This article shows why the word “progressive” should not be a part of our political discourse. It is a term that has become devoid of any real meaning. Let’s retire it, along with such chestnuts as “moderate,” “pragmatic,” “bipartisan,” and “fiscally responsible.”

  5. Submitted by craig furguson on 07/22/2013 - 01:26 pm.

    Let’s face it, it’s all about the subsidies.

    Hodges on one hand, “The ’90s model of opening the pocketbook to give corporate subsidies, picking winners and losers in the private market, that’s not what got our city on firm footing.”

    Then, “For six years, she worked to merge two closed Minneapolis pension funds with the state pension system. “I was told I was ruining my career. I was told it would never happen,” she said. But it did happen, and it saved Minneapolis taxpayers $20 million in 2012”

    It presumably saved Minneapolis taxpayers by having the state take over the problem they created. No “progressives” here.

  6. Submitted by Dennis Tester on 07/22/2013 - 01:46 pm.

    Jim Thomas

    is obviously the most “progressive.” And I hope he becomes Minneapolis’ new mayor so we can get him out of the classroom.

  7. Submitted by Doug Mann on 07/22/2013 - 02:00 pm.

    Doug Mann of the Green Party is a mayoral candidate

    I am endorsed by the New Progressive Alliance, and support its platform. City Council member Cam Gordon also sought and received the NPA endorsement. Last year I stood for election to the Minneapolis School Board, advanced to the general election and obtained 31,300 votes, about 25% of the total vote, with endorsements from the NPA, the Green Party, Democratic Socialists of America, and Lavender Greens (the LGBTIQ caucus of the Green Party).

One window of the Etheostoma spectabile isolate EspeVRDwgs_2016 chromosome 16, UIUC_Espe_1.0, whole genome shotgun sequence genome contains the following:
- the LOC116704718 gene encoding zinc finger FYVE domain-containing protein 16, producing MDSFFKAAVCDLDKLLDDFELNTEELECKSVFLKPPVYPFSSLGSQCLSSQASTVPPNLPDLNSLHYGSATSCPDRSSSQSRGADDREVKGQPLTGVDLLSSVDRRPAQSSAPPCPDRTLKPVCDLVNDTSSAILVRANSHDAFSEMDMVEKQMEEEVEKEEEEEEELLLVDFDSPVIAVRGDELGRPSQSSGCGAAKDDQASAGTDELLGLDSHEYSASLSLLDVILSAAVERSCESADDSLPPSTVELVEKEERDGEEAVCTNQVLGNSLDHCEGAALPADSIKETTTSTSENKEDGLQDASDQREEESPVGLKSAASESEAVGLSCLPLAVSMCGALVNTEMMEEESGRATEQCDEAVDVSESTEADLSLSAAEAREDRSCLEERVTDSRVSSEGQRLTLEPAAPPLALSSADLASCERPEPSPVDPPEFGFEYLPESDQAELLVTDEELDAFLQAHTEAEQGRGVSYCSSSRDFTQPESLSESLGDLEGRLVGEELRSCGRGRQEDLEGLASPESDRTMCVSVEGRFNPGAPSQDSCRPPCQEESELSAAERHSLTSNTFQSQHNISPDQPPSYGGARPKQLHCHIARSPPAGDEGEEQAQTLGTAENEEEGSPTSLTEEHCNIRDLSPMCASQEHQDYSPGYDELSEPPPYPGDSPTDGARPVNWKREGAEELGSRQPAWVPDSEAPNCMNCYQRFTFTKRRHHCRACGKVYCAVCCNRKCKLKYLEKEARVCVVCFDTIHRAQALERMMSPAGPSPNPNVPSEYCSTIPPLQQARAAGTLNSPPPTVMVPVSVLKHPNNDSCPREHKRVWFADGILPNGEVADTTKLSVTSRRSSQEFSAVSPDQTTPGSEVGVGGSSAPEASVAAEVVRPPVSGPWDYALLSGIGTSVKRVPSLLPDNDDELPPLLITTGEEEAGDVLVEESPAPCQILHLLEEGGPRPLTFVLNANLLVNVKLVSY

I am fighting for a stadium referendum this fall. On July 16, 2013, I filed a petition for a writ of mandamus with the District Court, seeking an order commanding the City Council to hold a Vikings Stadium referendum. A hearing is scheduled on August 20, 2013, at 8:30 a.m. at the Hennepin County Government Center. Shortly thereafter, I expect a ruling. I intend to give the judge no choice but to rule that the Citizens of Minneapolis have the right to vote on the use of City of Minneapolis tax revenues and other obligations imposed on the City by the Vikings Stadium Act of 2012.

    My top priority as mayor will be to eliminate systemic racism in employment, housing, the Court system and the Public School System. I advocate the establishment of a division in the City’s Civil Rights Department empowered to detect and prosecute those engaged in illegal, covert discrimination in the employment and housing markets. I advocate an end to the war on drugs, which has been extremely effective in criminalizing, marginalizing, and disenfranchising people of color. I advocate steps to eliminate systemic racism in the K-12 school system: Students of color are heavily exposed to less qualified and less experienced teachers, and more heavily concentrated in watered-down curriculum tracks. I oppose the corporate-style reforms, charter-ization and de-unionization of the Public School system that is being orchestrated at the federal level, and is being carried out by the State of MN and the Minneapolis Public Schools.

    Mann for Minneapolis Mayor
    http://facebook.com/mann4mayor

  8. Submitted by James Hamilton on 07/22/2013 - 03:41 pm.

    When I was a lad

    there was a term for this discussion, one which I don’t believe complies with MinnPost’s policies.

    It should come as a surprise to no one that the term “progressive” is no more capable of definition than are liberal and consvervative, as is demonstrated by the attempted definitions reported above. “Forward” is as relative a term as one could ask for, as are thoughtful, humane, smart-government, etc.

    How about we skip the labels and actually talk about how we’re going to address some specific problems?

  9. Submitted by Jeff Klein on 07/22/2013 - 04:02 pm.

    There is a difference